CREDIT DEFENSE AND DEBT SETTLEMENT ATTORNEY
How long is a judgment good for in Florida?
Judgments in Florida are good for 20 years. However, creditors may also be able to extend the original 20 years by filing a new action on the old judgment and obtaining a new judgment, thereby extending the life of the judgment another 20 years. This means that once a judgment has been entered it will be with you for a very long time unless you take steps to deal with the judgment before or after it is entered.
A judgment was just entered against me, what can the creditor do now?
First, a creditor will typically try to find out information regarding your finances by either having you fill out a fact information sheet or by taking your deposition. With that information the creditor can begin attempting to collect on any non-exempt assets you own. A creditor may be able to garnish a bank account or your wages, place a lien on property you own, and may be able to force the sale of property such as vehicles or investment properties.
I want to pay, but the total amount of my debt is too much, will my creditor take less than the full amount owed?
While each individual debt and creditor is different, many creditors routinely accept less than the full amount owed. Creditors may be not only willing to accept a lump sum less than the full amount owed, but they may be willing to accept a payment plan that will allow you to pay off your debt with monthly payments instead of a lump sum payment that may not be feasible. Our office has extensive experience in negotiating all types of debts, so please contact our office to set up a free consult to see how we can help you deal with your debt.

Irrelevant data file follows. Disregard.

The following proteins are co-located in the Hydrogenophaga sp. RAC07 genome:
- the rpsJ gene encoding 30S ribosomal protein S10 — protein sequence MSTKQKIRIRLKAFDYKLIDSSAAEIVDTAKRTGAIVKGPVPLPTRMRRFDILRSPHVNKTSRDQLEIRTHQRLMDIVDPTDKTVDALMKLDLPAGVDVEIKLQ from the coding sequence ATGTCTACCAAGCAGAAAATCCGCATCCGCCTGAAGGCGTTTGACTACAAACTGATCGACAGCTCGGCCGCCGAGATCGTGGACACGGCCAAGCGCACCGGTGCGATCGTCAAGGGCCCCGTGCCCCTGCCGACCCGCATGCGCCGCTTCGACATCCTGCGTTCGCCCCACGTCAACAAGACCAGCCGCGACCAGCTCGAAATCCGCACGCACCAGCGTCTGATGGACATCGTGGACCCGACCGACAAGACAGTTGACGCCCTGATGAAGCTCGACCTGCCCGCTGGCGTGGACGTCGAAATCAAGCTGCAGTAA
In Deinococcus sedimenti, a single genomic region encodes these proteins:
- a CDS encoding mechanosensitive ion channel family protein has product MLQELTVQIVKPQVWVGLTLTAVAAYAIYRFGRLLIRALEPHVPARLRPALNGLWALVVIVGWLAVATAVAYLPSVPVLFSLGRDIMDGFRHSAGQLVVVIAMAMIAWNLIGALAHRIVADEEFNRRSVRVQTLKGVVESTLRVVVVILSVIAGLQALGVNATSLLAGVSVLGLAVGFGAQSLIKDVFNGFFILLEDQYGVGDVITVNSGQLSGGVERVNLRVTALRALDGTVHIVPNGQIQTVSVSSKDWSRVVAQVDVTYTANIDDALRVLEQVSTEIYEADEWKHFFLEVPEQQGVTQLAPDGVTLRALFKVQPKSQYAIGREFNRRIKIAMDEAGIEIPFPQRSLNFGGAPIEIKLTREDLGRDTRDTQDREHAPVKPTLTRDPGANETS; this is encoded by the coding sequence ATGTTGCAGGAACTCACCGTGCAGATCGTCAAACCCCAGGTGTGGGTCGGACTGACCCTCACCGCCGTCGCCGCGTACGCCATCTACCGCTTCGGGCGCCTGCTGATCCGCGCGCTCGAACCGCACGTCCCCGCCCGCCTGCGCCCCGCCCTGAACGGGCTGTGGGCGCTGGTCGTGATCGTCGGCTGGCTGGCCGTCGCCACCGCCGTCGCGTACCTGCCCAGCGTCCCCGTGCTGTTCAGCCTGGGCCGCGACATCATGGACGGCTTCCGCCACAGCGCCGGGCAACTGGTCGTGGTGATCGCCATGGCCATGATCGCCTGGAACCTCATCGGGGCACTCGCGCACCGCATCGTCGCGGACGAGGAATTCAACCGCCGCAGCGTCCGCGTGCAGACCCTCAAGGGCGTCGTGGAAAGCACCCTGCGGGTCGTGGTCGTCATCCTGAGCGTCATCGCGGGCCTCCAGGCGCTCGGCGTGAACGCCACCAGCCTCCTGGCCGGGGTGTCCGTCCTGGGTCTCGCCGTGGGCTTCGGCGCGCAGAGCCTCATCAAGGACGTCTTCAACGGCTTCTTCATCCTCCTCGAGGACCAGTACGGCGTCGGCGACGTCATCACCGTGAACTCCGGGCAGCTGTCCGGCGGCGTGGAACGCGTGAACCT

I was just served with a lawsuit from my creditor, what do I do now?
First, it is important that you don’t just ignore the lawsuit. Doing nothing will lead to a judgment being entered at the earliest possible point and collection activities including wage garnishment and bank garnishment may start very soon. If you are served with a lawsuit from a creditor contact our office and our experienced attorneys will walk you through the process and will advise you in an individualized strategy that best fits your situation.
I am behind on my homeowner’s association dues, can they sell my home?
Yes, if you get behind on your homeowner’s association dues, they can file a foreclosure lawsuit against you. These lawsuits typically move much faster than a regular mortgage foreclosure suit, so it is important that you address the issue as early as possible if you want to retain the home.
I am being sued or have received a letter from a creditor I have never heard of who is claiming I owe them money, am I responsible for the debt if I have never dealt with this new creditor?
Many debts are sold multiple times during the process of collections, so it is not uncommon for someone to receive correspondence from an entity they have never had contact with claiming to have purchased the debt or collecting the debt for another entity. If the new creditor files a lawsuit they will have to submit paperwork to show that they did purchase the debt or have the authority to file the suit, if they are not able to prove this then they will not be able to get a judgment.
A creditor is attempting to garnish my checking account or garnish my wages, is there anything I can do to stop this from happening?
The short answer to this question is maybe. Depending on an individual’s financial situation they may be able to stop a garnishment attempt from a creditor. This is generally done through the use of “claims of exemptions.” There are a number of different “claims of exemptions” that may apply depending on a given situation. However, these exemptions must be claimed within 20 days from the notification of garnishment so it is very important that you contact our office as soon as you are notified of a garnishment so as to not miss the 20 day window if you are eligible for an exemption.